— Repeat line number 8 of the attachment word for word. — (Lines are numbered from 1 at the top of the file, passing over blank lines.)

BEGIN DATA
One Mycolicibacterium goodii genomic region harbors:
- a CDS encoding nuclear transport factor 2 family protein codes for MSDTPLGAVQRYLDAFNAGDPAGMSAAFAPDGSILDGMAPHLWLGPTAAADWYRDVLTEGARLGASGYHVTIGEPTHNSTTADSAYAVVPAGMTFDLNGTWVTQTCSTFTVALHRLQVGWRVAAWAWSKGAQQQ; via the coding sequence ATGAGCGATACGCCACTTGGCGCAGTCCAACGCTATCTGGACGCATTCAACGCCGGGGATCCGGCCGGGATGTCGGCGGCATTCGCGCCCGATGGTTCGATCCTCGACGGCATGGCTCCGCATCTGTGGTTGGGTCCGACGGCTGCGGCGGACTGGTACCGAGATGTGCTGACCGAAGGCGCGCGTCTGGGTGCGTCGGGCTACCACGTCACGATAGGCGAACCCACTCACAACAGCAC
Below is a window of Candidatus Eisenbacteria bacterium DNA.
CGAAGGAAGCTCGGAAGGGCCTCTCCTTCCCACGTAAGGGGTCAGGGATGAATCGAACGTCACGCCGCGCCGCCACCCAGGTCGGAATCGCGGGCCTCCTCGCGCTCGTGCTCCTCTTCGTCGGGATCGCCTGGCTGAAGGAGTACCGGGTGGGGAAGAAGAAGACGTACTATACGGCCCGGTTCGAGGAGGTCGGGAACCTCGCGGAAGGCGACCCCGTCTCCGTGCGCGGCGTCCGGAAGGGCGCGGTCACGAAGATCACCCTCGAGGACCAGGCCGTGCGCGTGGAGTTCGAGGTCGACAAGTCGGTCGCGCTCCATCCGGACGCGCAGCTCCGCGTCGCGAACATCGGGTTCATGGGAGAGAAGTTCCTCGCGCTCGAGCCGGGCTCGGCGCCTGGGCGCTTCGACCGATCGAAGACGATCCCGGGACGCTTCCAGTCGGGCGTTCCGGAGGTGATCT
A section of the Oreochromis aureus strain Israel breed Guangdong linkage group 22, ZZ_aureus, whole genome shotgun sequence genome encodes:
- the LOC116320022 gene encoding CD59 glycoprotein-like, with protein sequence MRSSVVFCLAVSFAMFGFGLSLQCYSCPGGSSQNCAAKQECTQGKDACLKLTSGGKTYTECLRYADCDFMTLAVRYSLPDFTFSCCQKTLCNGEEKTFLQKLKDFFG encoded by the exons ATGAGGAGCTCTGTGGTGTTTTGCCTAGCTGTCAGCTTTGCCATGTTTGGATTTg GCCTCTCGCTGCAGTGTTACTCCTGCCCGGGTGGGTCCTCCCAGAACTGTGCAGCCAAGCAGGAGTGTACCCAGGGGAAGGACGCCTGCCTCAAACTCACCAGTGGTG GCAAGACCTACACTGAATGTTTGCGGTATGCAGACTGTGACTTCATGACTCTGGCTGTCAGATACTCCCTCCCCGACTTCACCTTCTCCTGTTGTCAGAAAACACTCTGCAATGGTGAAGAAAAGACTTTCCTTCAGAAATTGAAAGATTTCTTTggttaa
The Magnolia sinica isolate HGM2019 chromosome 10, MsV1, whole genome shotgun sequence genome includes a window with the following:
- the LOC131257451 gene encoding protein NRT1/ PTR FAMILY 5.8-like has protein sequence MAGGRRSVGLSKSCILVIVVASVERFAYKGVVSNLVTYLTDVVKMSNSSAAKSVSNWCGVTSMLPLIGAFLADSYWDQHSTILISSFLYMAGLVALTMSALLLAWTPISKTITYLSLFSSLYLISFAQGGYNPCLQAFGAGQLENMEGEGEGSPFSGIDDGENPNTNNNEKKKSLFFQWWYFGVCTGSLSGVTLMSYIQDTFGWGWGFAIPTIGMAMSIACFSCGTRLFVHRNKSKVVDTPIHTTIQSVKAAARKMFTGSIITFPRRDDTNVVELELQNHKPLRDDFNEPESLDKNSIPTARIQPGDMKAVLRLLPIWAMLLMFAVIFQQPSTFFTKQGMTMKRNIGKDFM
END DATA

- the LOC131257451 gene encoding protein NRT1/ PTR FAMILY 5.8-like has protein sequence MAGGRRSVGLSKSCILVIVVASVERFAYKGVVSNLVTYLTDVVKMSNSSAAKSVSNWCGVTSMLPLIGAFLADSYWDQHSTILISSFLYMAGLVALTMSALLLAWTPISKTITYLSLFSSLYLISFAQGGYNPCLQAFGAGQLENMEGEGEGSPFSGIDDGENPNTNNNEKKKSLFFQWWYFGVCTGSLSGVTLMSYIQDTFGWGWGFAIPTIGMAMSIACFSCGTRLFVHRNKSKVVDTPIHTTIQSVKAAARKMFTGSIITFPRRDDTNVVELELQNHKPLRDDFNEPESLDKNSIPTARIQPGDMKAVLRLLPIWAMLLMFAVIFQQPSTFFTKQGMTMKRNIGKDFM